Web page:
With more and more concert venues being targeted by terrorists, Marilyn Gore looks at how music can keep us sane in a world that’s slowly going mad
“Love, love, love” — The Beatles, 1967
“Love! Love! Love!” — Justin Bieber, 2017
In the hands of The Beatles, the phrase was a melodic reminder that all the world needed was love. It was a symbol of utopia, and would eventually become a symbol of the Summer of Love. When Justin Bieber chanted it at the One Love Manchester concert last week, it took on an urgency that reflects the world today. Bieber was not alone. The 50,000 concert-goers who chanted along melded into the embodiment of resilience in the face of terror, a scant 24 hours after the attack on the London Bridge.
Katy Perry, in a jacket that commemorated the 22 people who were killed in a suicide bombing at an Ariana Grande concert 13 days prior, also called for unity and increased human interaction. “Love conquers fear, and love conquers hate,” she said. The Black Eyed Peas asked “Where is the Love?” as they performed their 2003 hit, and Miley Cyrus—perhaps more famous for her on-stage antics than her music—announced, “The most important responsibility we have on this entire planet is to take care of one another. And look what we’re doing today and how amazing that is!”
What she was doing was participating—along with artists such as Robbie Williams, Niall Horan, Pharell Williams, Little Mix, Coldplay, Liam Gallagher, Imogen Heap and Stevie Wonder—in a benefit concert that would raise £2.35 million in donations to the We Love Manchester Emergency Fund in three hours. More importantly, it would become the “statement that hatred and fear will never win” that Scooter Braun, Grande’s manager, said it was meant to be.
Empathy as a target
From lullabies to dirges, music is central to the human experience, irrespective of culture, or the kind of music an individual prefers. Research has even shown that human brains have evolved to include a dedicated circuit for music. This is perhaps why music tends to bring people together whether in the songs calling for an end to America’s war in Vietnam in the 1960s, the ones calling for an end to racial discrimination, or, as in the case of the Beatles, those extolling us to love more.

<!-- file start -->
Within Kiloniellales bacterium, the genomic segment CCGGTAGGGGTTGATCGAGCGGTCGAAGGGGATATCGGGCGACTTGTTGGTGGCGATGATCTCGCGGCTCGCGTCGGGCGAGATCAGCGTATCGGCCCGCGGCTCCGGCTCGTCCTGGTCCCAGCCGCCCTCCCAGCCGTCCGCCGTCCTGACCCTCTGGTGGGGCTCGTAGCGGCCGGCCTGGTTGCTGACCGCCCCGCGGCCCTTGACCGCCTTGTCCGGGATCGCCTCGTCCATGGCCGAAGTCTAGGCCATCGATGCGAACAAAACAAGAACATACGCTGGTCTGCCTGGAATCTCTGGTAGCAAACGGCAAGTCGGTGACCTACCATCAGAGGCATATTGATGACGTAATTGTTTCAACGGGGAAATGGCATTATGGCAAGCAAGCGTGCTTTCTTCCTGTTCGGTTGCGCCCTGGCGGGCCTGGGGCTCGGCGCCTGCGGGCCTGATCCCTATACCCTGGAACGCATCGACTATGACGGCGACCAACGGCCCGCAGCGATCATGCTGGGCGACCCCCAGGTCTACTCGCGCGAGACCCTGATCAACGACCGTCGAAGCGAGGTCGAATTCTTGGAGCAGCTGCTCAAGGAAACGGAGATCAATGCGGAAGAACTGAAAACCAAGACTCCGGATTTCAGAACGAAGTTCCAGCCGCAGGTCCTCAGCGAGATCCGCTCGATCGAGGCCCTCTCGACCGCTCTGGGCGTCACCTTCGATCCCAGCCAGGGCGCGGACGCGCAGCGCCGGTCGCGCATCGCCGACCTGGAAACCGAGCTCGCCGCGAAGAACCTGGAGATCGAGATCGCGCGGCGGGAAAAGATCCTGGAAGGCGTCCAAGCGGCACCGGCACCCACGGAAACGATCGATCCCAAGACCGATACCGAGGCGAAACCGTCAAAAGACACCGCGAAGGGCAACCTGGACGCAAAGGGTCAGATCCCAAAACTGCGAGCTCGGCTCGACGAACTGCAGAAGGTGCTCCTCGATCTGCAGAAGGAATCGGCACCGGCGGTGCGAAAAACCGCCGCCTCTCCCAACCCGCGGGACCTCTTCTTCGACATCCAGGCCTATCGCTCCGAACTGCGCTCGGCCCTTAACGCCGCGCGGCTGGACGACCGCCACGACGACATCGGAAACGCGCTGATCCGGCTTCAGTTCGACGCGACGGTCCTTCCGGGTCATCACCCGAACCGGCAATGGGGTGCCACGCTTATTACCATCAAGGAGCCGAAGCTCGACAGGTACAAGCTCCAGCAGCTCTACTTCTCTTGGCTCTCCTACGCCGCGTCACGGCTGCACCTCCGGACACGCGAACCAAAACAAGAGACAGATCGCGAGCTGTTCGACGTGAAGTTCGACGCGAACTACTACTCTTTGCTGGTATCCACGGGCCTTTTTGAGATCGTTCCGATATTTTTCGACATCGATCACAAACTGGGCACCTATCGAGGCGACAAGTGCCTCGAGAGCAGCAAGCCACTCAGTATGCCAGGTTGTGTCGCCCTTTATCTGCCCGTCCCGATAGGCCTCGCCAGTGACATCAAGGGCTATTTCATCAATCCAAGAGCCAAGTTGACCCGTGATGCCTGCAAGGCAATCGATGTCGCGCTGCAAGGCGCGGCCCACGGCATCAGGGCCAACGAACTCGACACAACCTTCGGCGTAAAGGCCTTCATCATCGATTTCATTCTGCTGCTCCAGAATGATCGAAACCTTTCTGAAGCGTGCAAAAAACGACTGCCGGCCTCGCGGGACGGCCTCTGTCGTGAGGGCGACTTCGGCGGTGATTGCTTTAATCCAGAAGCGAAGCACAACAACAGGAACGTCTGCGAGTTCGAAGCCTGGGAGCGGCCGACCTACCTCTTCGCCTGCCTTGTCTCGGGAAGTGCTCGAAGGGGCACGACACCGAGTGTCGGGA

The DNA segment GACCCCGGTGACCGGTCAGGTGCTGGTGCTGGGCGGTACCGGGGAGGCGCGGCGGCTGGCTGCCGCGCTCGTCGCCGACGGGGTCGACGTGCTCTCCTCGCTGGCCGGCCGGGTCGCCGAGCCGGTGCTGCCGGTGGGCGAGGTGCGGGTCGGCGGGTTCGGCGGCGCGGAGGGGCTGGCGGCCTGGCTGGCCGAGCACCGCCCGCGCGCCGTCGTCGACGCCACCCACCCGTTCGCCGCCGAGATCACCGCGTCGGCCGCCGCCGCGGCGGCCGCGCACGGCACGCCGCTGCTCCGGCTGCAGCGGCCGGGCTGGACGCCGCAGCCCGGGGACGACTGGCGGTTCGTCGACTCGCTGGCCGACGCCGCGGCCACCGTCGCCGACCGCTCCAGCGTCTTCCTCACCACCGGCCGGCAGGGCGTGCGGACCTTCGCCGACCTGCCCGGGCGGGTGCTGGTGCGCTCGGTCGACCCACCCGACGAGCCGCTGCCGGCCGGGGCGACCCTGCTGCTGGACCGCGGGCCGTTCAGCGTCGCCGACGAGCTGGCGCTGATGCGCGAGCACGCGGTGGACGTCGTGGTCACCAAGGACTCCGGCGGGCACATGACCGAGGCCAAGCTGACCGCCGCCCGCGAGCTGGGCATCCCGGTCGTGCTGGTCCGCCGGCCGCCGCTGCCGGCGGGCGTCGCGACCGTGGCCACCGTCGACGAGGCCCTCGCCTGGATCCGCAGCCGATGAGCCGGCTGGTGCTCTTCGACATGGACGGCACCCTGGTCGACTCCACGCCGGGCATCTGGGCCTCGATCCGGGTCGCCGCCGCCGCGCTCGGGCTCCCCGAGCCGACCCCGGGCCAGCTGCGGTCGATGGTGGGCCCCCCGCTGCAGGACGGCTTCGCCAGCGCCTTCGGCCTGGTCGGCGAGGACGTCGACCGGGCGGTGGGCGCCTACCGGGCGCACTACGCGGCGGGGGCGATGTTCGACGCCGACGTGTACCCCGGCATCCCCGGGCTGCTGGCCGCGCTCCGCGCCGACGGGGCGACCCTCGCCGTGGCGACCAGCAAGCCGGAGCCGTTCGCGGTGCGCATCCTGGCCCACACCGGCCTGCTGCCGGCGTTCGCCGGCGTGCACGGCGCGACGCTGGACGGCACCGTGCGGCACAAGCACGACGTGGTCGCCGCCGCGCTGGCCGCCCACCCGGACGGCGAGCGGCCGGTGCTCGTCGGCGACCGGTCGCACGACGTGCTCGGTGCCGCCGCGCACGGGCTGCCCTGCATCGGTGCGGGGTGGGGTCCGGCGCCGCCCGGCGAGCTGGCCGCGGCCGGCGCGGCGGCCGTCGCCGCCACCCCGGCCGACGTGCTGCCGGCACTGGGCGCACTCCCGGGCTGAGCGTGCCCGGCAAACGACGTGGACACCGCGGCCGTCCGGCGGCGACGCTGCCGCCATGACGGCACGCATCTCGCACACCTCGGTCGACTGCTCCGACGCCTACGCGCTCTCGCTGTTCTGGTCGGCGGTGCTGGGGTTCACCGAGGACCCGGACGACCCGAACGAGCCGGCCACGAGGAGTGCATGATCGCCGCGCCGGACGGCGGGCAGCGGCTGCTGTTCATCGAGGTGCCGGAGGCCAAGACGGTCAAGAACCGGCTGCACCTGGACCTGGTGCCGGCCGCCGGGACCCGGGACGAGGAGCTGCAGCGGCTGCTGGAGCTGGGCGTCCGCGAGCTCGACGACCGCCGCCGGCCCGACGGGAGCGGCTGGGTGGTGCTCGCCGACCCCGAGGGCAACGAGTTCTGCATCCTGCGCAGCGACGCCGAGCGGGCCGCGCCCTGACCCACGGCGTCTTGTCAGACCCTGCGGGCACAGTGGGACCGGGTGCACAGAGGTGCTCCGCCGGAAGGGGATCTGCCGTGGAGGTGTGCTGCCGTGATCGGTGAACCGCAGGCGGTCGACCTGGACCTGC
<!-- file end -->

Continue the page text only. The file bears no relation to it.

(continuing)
Unfortunately, music events such as concerts and festivals are ideal targets for perpetrators of violence and mayhem, who seek to create large-scale damage and pandemonium. Irrespective of the security measures in place, it is far easier for one individual, or a small group, to sneak into a venue with large crowds than it would be to enter a smaller group. For instance, 90 people were killed when three suicide bombers opened fire and detonated their explosive belts at an Eagles of Death Metal concert in Paris in November 2015. And just two days before the One Love Manchester concert, security personnel evacuated thousands of festival-goers from a weekend concert at Rock Am Ring, the metal, rock, indie, pop, hip hop and electronic festival in Germany. Although the evacuation had been based on “concrete leads” of a possible terror threat, it turned out to be a hoax, and the festival continued the next day.
They won’t win
When Miley Cyrus and Ariana Grande teamed up for a rendition of Crowded House classic Don’t Dream It’s Over, the lines “They come, they come / To build a wall between us / We know they won’t win” struck a chord. Similarly, the self-empowerment pop lyrics of Katy Perry’s Roar and Part Of Me gave each member of the audience the chance to interpret the song in their own context of standing up to bullying—in whatever form it may have taken.
If music from the mid–late 20th century West reflected the Right/Left divide in the politics of the time, One Love Manchester—which shares its name with the 1978 One Love Peace Concert that Bob Marley organised in Jamaica—is a response from artists and their fans to a world is facing an increasing incidence of terrorist attacks. Yet, despite its strength, this response bears no trace of malevolence. A mere three days after the bombing, the BBC website shared a piece on how “the gathered crowds in Manchester city centre burst into an impromptu rendition of the Oasis classic Don’t Look Back In Anger following a minute’s silence for the victims”.
One Love Manchester also found support from celebrities including Sir Paul McCartney and David Beckham, and international artists including Bastille, The Chainsmokers, Clean Bandit, Kings of Leon, Rita Ora, and Shawn Mendes in a video montage. Halsey opens the video, uploaded to YouTube by the BBC, with the lines, “Music is not a place for fear. Music is a universal language that the whole world speaks. It doesn’t matter what faith, what race, what class, what life experience… when a bunch of people can get together and they can all relate to one thing—their love for music, a beautiful thing happens. And it’s that sense of communication that keeps music fans so loving and so unconditional.”
Music doesn’t just have the power to tell a story. It has the power to influence the narrative. With more countries—ours included—leaning increasingly towards extreme nationalism, music perhaps has the power to unite people in solidarity, to keep us human. This is why global initiatives such as Playing for Change, which brings together musicians from different physical and musical geographies, become vital in mobilising the world to combat extremism, whether nationalistic or religious.